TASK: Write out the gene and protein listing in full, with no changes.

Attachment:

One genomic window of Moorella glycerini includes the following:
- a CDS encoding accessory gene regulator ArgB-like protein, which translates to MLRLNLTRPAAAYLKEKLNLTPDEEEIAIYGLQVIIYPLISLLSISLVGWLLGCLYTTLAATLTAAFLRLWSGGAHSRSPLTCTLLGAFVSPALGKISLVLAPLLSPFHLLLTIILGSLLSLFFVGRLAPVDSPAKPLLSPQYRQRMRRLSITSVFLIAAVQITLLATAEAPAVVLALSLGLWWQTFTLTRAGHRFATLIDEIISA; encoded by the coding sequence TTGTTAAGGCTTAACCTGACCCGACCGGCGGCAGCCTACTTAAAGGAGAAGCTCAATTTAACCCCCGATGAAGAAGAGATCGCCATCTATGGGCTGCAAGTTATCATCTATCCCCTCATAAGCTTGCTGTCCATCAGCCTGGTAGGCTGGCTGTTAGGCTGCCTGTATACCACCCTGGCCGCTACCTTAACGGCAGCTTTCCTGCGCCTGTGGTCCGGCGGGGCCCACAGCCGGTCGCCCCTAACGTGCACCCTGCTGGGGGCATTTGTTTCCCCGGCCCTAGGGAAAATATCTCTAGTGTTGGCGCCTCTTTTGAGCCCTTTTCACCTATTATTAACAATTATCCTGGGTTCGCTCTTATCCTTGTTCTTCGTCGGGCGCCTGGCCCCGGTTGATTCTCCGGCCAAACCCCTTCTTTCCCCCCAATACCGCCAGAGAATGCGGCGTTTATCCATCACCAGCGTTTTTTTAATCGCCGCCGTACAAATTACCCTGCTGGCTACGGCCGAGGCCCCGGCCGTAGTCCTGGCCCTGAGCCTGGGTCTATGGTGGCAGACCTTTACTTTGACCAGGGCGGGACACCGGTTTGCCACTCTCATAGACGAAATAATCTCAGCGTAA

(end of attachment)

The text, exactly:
One genomic window of Moorella glycerini includes the following:
- a CDS encoding accessory gene regulator ArgB-like protein, which translates to MLRLNLTRPAAAYLKEKLNLTPDEEEIAIYGLQVIIYPLISLLSISLVGWLLGCLYTTLAATLTAAFLRLWSGGAHSRSPLTCTLLGAFVSPALGKISLVLAPLLSPFHLLLTIILGSLLSLFFVGRLAPVDSPAKPLLSPQYRQRMRRLSITSVFLIAAVQITLLATAEAPAVVLALSLGLWWQTFTLTRAGHRFATLIDEIISA; encoded by the coding sequence TTGTTAAGGCTTAACCTGACCCGACCGGCGGCAGCCTACTTAAAGGAGAAGCTCAATTTAACCCCCGATGAAGAAGAGATCGCCATCTATGGGCTGCAAGTTATCATCTATCCCCTCATAAGCTTGCTGTCCATCAGCCTGGTAGGCTGGCTGTTAGGCTGCCTGTATACCACCCTGGCCGCTACCTTAACGGCAGCTTTCCTGCGCCTGTGGTCCGGCGGGGCCCACAGCCGGTCGCCCCTAACGTGCACCCTGCTGGGGGCATTTGTTTCCCCGGCCCTAGGGAAAATATCTCTAGTGTTGGCGCCTCTTTTGAGCCCTTTTCACCTATTATTAACAATTATCCTGGGTTCGCTCTTATCCTTGTTCTTCGTCGGGCGCCTGGCCCCGGTTGATTCTCCGGCCAAACCCCTTCTTTCCCCCCAATACCGCCAGAGAATGCGGCGTTTATCCATCACCAGCGTTTTTTTAATCGCCGCCGTACAAATTACCCTGCTGGCTACGGCCGAGGCCCCGGCCGTAGTCCTGGCCCTGAGCCTGGGTCTATGGTGGCAGACCTTTACTTTGACCAGGGCGGGACACCGGTTTGCCACTCTCATAGACGAAATAATCTCAGCGTAA